Keeping it Green: Amy Moore has served in pivotal role in developing our Greenway
by Cameron Fisher Cleveland/Bradley Greenway Board
Feb 24, 2013 | 409 views | 0 0 comments | 3 3 recommendations | email to a friend | print
In the years that I have been penning this column, I have never devoted its entirety to one person, but you will soon discover why Amy Moore certainly deserves to be the first.

Throughout the years, Amy has been one of the most effective “behind the scenes” advocates for the Cleveland/Bradley County Greenway. Her input in the Greenway project goes back to the beginnings in the late 1990s. She has served in a number of posts in Bradley County government, including assistant to the county mayor and county planner. She has worked nearly two decades in the public sector.

Because of her position, Amy became involved from the start in the process of charting the most effective path along Mouse Creek and, most importantly, in writing grants for funding. She had previously worked with Chattanooga in their pursuit of the Chattanooga Riverpark so her experience was a natural fit.

Amy’s skill in grant writing has been perhaps the most effective tool in realizing the dream of a Greenway in Cleveland and Bradley County. Her expertise in compiling the detailed elements necessary for being considered for state grants has garnered our community more than $1.3 million, starting with the first $48,000 received in June 1998 for Phase I. The grant was awarded from the Tennessee Department of Environment and Conservation (TDEC) Local Parks & Recreation Fund and was matched by the city and county ($24,000 each).

Amy was just getting started. In 1999, she applied to the Tennessee Department of Transportation (TDOT) for a Transportation Enhancement Grant to help fund Phase 2 of the Greenway from 25th Street to Raider Drive. In April 2001, word was received that the grant was awarded in the amount of more than $678,000. This is the largest single grant to date ever received for our Greenway.

Knowing the Greenway needed to continue, Amy set her magic pen to applying for another TDOT grant, this time for Phase 3, between 20th Street and Willow Street. Keeping with her successful record, the Greenway was awarded close to half a million dollars ($495,987) for Phase 3.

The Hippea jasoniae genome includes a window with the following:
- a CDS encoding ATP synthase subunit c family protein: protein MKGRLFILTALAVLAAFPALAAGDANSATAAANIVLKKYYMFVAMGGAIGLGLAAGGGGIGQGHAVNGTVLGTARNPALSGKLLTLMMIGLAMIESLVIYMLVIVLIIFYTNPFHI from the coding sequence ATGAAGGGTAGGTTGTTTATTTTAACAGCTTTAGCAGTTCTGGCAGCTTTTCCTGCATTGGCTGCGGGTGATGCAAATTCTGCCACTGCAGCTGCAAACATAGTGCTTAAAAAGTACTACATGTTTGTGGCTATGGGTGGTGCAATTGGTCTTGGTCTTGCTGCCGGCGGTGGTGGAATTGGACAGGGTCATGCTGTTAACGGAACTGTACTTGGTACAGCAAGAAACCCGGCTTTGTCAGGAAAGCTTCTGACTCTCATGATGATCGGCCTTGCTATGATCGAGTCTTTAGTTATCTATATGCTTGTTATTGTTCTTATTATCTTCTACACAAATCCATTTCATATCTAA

Also on Phase 3, Amy applied for and received another grant — $64,000 through the Recreation Trails Program (RTP) — to help purchase a tract of property between 17th and Willow streets.

She tapped TDEC a second time to win another RTP grant, this time for $20,000 for a long-range planning study for the Greenway. Her grant-writing skills paid off yet again in 2006 when the Greenway was awarded $50,000 from TDEC for a portion of Phase 4 between Paul Huff Parkway and Tinsley Park.

In between grant applications, Amy has been involved in other aspects of the Greenway. She played a key role in the formation of the Greenway Board in 2004, serving as the first secretary/treasurer. For years, she managed the inquiries that came in concerning the Greenway, either by mail, phone or email. She was instrumental in launching the Greenway bench program, securing the vendor and placing the orders. She also served as the first chairman of the Parks and Playgrounds subcommittee.

Recently, I received the news that Amy had accepted a new job with the Tucker Foundation. In an email from her last week in response to my monthly reminder of the Greenway Board meeting, she said she would be leaving her involvement with the Greenway. She referred to it as a “sad change” for her. I agree.

Amy’s contributions to the Greenway over the years have been superior. Yes, the $1,356,707 was received from TDEC, TDOT and others, but the bottom line is our community would not have the Greenway we have today without Amy’s diligence in applying for these grants.

She has made a lasting impact on Bradley County and for this we say a heartfelt, “Thank you, Amy Moore!”